Category Archives: evolution

The bonobo and the atheist-basher, part 2

I’ve now finished Frans de Waal’s book, The Bonobo and the Atheist, and my final evalution is what I said yesterday: it’s a decent disquisition on the evolutionary “roots” of human morality–roots discerned in behaviors like empathy, altruism, and concern for equity in our closest relatives, the chimpanzees. The book is useful reading for its eye-opening tales of […]

Evolution 2014: Talks now online

by Greg Mayer When I posted about Daniel Matute giving the Dobzhansky Lecture at the evolution meetings, one of the commenters asked if his talk was recorded so it could be viewed online. At the time I didn’t know– I knew some talks were recorded, but I didn’t know which ones. Well, the recordings which […]

Mashable video: Common myths about evolution

A short while back the people at Mashable told me that they wanted to produce a short video on evolution—one dispelling some of the common myths about it.  I talked to them in detail, and, using their ideas as well as input from me and others, they came up with this 3-minute video: The video is also on […]

Catholicism and theistic evolution

Below is part of a short post called “What does the Catholic Church teach about evolution,” appearing on The Catholic Difference, produced by the Parish of St. James in Hopewell, Virginia—very close to where I went to school in Williamsburg. This is pretty much official Catholic doctrine as I understand it. The emphasis in the second paragraph […]

A new feathered dinosaur suggests that most dinosaurs had feathers

What better evidence that birds arose from dinosaurian reptiles than the discovery of a fossil with both scales and feathers? Further, the fossil comes from the right time period: after reptiles had already evolved but before we see modern flying birds with fully-developed feathers. Of course, we already knew that birds are the only living descendants of dinosaurs—some […]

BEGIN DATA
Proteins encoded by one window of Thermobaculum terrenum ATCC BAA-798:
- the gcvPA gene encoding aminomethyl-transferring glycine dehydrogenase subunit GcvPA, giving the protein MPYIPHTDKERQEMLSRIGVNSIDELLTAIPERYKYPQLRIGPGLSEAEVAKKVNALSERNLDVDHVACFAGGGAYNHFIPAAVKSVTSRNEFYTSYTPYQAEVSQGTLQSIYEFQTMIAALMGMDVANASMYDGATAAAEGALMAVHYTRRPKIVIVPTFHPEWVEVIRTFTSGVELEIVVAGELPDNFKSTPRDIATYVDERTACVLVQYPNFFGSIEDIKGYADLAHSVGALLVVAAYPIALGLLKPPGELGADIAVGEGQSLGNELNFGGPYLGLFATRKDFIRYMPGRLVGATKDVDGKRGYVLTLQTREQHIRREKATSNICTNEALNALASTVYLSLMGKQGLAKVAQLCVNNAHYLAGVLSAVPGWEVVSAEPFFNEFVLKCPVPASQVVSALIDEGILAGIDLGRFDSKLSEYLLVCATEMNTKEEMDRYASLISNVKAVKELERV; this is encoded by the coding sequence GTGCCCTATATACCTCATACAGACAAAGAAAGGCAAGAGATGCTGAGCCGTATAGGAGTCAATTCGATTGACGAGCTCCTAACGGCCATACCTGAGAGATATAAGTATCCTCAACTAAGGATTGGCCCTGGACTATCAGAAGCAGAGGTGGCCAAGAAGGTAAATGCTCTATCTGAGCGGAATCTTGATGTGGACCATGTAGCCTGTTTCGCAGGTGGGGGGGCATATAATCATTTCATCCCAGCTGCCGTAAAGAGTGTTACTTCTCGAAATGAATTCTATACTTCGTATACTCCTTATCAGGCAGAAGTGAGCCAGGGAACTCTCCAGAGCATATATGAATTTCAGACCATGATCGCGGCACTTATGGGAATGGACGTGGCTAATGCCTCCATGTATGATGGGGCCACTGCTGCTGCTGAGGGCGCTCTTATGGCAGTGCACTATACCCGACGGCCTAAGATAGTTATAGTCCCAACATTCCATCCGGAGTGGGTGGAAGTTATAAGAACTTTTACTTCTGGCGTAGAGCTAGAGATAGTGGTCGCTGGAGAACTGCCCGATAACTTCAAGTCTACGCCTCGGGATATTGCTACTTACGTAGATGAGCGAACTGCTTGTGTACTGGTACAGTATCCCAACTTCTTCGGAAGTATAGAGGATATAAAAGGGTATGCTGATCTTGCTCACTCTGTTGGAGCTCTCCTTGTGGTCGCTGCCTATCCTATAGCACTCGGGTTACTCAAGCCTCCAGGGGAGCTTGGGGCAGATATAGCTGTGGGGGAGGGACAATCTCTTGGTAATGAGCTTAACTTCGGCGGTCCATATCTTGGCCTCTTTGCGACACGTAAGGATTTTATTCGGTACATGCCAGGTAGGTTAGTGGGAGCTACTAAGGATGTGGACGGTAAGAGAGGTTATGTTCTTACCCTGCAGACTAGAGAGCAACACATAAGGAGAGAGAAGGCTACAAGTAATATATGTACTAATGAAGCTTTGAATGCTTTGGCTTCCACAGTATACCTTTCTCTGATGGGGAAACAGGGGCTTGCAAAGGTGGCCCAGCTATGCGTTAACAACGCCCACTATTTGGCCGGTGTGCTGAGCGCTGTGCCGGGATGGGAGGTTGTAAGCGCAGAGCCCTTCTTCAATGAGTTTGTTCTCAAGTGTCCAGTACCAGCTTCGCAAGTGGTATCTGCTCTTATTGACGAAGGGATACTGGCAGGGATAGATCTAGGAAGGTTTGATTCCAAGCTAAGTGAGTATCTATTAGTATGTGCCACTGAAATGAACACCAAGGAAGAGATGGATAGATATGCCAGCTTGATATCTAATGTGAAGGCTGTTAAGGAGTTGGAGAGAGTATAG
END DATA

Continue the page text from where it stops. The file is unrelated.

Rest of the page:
A tale of two crows

A famous puzzle about classifying animals involves the abutting distributions of the hooded crow and the carrion crow in Europe. The two crows are considered members of different species, Corvus cornix and Corvus corone, respectively, and have been classified that way because they not only have different color patterns, but tend to mate with others of like pattern, […]

Two cartoons for Tuesday

A different take on evolution vs. religion, from Non Sequitur by Wiley Miller:   And, out of the mouths of swine. . .From The Atheist Pig, a great webcomic that has gone defunct, as the artist appears to have lost interest. The last panel reminds me of the “one god less” trope of Dawkins and others. h/t: Linda […]

Catholic biologist Ken Miller talks about God and evolution

Panda’s Thumb called my attention to an interview of  biochemist, author, ID opponent, and theistic evolutionist Kenneth Miller from Brown University. Miller once described himself to me as an “observant Catholic.” Here he has a 33-minute conversation with Samuel Varg (see below), who asks him several penetrating questions about God and evolution. Panda’s Thumb author Matt Young notes: While […]

A new feathered and four-winged dinosaur

Now that my book’s turned in, I have a chance to catch up on the stack of biology papers I’ve had to neglect. I hope to be posting more about them in the next couple of weeks, but be aware that the Dreaded Edits to the book will come back when I’ve returned from Poland, […]

There are no ring species

TRIGGER WARNING: Evolutionary biology. A while back, when I said in the comments of an evolution post that there were no good “ring species,” a few readers asked me what I meant by that. “What about the salamander Ensatina eschscholtzii? Or seagulls in the genus Larus? Aren’t those good ring species?” My answer was that those […]

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